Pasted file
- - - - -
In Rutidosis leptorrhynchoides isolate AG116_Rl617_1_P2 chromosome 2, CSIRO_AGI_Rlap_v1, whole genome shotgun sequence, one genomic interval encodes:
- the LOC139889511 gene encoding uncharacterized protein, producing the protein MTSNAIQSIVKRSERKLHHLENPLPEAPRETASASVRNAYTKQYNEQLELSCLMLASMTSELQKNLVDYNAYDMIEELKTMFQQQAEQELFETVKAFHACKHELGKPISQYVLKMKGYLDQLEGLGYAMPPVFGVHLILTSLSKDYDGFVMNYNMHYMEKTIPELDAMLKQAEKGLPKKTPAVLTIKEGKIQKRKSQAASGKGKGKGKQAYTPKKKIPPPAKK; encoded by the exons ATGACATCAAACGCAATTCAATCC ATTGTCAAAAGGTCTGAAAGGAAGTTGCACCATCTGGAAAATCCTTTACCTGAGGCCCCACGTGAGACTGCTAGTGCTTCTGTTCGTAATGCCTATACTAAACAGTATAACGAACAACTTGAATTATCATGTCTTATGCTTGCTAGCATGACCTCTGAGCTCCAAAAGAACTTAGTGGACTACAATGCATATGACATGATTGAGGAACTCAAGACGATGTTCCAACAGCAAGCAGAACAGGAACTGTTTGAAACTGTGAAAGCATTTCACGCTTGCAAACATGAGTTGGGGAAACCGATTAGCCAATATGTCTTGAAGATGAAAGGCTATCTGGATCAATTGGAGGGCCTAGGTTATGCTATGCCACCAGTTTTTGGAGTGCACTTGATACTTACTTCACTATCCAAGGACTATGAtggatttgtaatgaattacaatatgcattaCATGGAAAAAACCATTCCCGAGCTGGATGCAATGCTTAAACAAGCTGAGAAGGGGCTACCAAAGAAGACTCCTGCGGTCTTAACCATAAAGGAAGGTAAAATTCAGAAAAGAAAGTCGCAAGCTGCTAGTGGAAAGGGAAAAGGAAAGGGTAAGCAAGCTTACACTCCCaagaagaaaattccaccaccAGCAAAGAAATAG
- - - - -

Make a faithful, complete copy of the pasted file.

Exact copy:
In Rutidosis leptorrhynchoides isolate AG116_Rl617_1_P2 chromosome 2, CSIRO_AGI_Rlap_v1, whole genome shotgun sequence, one genomic interval encodes:
- the LOC139889511 gene encoding uncharacterized protein, producing the protein MTSNAIQSIVKRSERKLHHLENPLPEAPRETASASVRNAYTKQYNEQLELSCLMLASMTSELQKNLVDYNAYDMIEELKTMFQQQAEQELFETVKAFHACKHELGKPISQYVLKMKGYLDQLEGLGYAMPPVFGVHLILTSLSKDYDGFVMNYNMHYMEKTIPELDAMLKQAEKGLPKKTPAVLTIKEGKIQKRKSQAASGKGKGKGKQAYTPKKKIPPPAKK; encoded by the exons ATGACATCAAACGCAATTCAATCC ATTGTCAAAAGGTCTGAAAGGAAGTTGCACCATCTGGAAAATCCTTTACCTGAGGCCCCACGTGAGACTGCTAGTGCTTCTGTTCGTAATGCCTATACTAAACAGTATAACGAACAACTTGAATTATCATGTCTTATGCTTGCTAGCATGACCTCTGAGCTCCAAAAGAACTTAGTGGACTACAATGCATATGACATGATTGAGGAACTCAAGACGATGTTCCAACAGCAAGCAGAACAGGAACTGTTTGAAACTGTGAAAGCATTTCACGCTTGCAAACATGAGTTGGGGAAACCGATTAGCCAATATGTCTTGAAGATGAAAGGCTATCTGGATCAATTGGAGGGCCTAGGTTATGCTATGCCACCAGTTTTTGGAGTGCACTTGATACTTACTTCACTATCCAAGGACTATGAtggatttgtaatgaattacaatatgcattaCATGGAAAAAACCATTCCCGAGCTGGATGCAATGCTTAAACAAGCTGAGAAGGGGCTACCAAAGAAGACTCCTGCGGTCTTAACCATAAAGGAAGGTAAAATTCAGAAAAGAAAGTCGCAAGCTGCTAGTGGAAAGGGAAAAGGAAAGGGTAAGCAAGCTTACACTCCCaagaagaaaattccaccaccAGCAAAGAAATAG